This story is from UCLA Today, a discontinued print and web publication.



UCLAToday Staff

Even though it's Saturday, Walter Gekelman's  physics lab on the west end of campus pulses with activity as students create space plasma in a device worth $40,000 that they've fabric

Physics professor Walter Gekelman (left) helps high school science teachers set up an experiment on a plasma device built, mostly of spare parts . ated out of exotic spare parts for much less.

Scrounging vacuum pumps, capacitors and assorted parts from surplus and bargain bins at the Los Alamos  Lab, TRW and other facilities, Gekelman's Saturday class has built a machine that will propel them light years beyond the boring "cookbook-style" physics experiments that are typically part of the high school science curriculum.

High school, you say?

Since June, 10 physics teachers from Los Angeles high schools have given up their Saturdays to work at  Gekelman's facility conducting advanced experiments in a lab that no K-12 school district in the country could ever duplicate.

  "This is really frontline stuff," said Gekelman proudly. "This is probably the only high school plasma physics lab in the country."

  Teachers will soon be sharing these adventures with their students, who will start coming to the UCLA facility in a few months.

  "Certain students will get into an environment like this and just take off," said the physics professor. Gekelman is a volunteer and one of the most active supporters of  a group called LAPTAG — the Los Angeles Physics Teachers Alliance Group — which brings together high school teachers and faculty from nearby colleges and universities for the love of science.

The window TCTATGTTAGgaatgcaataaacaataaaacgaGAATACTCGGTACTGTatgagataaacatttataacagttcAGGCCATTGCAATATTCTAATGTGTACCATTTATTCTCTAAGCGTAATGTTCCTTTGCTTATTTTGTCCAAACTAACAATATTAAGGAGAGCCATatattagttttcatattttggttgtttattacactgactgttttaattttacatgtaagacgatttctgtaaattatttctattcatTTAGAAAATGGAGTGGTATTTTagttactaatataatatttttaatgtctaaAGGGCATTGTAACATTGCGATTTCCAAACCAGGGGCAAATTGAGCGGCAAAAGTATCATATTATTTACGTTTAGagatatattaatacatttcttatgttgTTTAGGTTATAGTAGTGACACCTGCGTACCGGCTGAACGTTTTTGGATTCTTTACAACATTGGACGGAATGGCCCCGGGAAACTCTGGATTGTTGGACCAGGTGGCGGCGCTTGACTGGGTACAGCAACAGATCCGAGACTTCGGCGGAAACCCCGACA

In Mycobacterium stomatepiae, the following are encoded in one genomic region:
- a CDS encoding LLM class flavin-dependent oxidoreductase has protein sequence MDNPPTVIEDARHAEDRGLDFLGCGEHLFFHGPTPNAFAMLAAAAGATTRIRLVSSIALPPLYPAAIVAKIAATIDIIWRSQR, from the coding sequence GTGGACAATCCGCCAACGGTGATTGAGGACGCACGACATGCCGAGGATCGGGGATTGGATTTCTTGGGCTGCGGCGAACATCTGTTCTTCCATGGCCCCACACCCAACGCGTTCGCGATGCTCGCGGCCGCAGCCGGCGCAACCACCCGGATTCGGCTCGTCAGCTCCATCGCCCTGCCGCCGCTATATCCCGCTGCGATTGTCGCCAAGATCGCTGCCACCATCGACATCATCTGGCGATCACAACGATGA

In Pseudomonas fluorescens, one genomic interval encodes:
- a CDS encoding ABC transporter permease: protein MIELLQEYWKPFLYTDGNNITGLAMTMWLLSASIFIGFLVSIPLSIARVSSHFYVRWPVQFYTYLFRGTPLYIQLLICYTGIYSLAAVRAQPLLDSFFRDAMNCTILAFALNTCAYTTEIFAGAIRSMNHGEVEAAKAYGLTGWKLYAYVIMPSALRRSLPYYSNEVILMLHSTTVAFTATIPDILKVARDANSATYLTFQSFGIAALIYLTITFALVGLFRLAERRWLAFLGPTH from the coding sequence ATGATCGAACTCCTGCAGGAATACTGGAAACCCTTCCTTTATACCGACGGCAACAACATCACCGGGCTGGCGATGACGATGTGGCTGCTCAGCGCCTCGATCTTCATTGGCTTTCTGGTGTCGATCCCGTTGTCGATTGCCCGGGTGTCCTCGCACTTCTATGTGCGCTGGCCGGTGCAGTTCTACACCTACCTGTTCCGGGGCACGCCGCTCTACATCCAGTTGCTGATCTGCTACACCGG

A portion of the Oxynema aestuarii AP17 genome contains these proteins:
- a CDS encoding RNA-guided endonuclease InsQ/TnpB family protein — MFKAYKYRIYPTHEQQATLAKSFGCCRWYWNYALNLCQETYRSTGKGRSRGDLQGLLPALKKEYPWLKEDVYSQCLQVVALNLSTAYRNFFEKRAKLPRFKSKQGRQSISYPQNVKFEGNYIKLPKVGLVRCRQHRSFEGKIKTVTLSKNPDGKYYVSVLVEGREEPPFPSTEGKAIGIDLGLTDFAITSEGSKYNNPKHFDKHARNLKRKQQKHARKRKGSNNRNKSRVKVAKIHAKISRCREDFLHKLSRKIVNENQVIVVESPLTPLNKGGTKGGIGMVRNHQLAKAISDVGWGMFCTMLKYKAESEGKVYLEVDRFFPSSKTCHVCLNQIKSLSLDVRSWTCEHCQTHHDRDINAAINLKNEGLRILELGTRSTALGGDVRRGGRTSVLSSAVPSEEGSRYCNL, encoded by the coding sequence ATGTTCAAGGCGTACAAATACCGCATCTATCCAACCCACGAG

While working on the edge of science turns students on to the thrill of discovery, what it does for the teachers is nothing short of inspirational.

  "Where else in the world could I get a chance to work on equipment like this?" said Bob Coutts, who teaches physics and research methods at Van Nuys High  School. "Just getting to hang out at a lab like this is an amazing opportunity. And for my students, it's a real motivational tool."

  Plasma physics is not the only game in town for LAPTAG. The group, which has grown over six years to 60 members in 32 institutions, has launched an online astronomy course as well.

  In fact, the teachers' astral observations, using the Mount Wilson telescope, led to the discovery of a variable star by Joseph Wise from Crossroads School and  Steve Cooperman from Westridge School. "That really got them excited," Gekelman said.

Last week, teachers and students at 10 area high schools used seismometers  purchased with a U.S. Department of Energy grant to collect data from a series of planned underground explosions across Los Angeles County that were set off by  seismic researchers. LAPTAG teachers and students calibrated the seismometers and used them and global positioning satellite clocks to mark the arrival times of ground waves produced by the explosions.

  In addition to the DOE grant, the group has picked up two grants from UCOP. Any physics teacher is welcome to join, said Gekelman, "as long as they are willing to do the work."

  Gekelman became involved with LAPTAG six years ago after observing that undergraduates taking his physics courses were poorly prepared in math and science.

  "I guess I griped to my colleagues. But you don't really have the right to gripe unless you try something and nobody cares," he said. Somebody, however, did.

  For more information on the alliance, go to .http:

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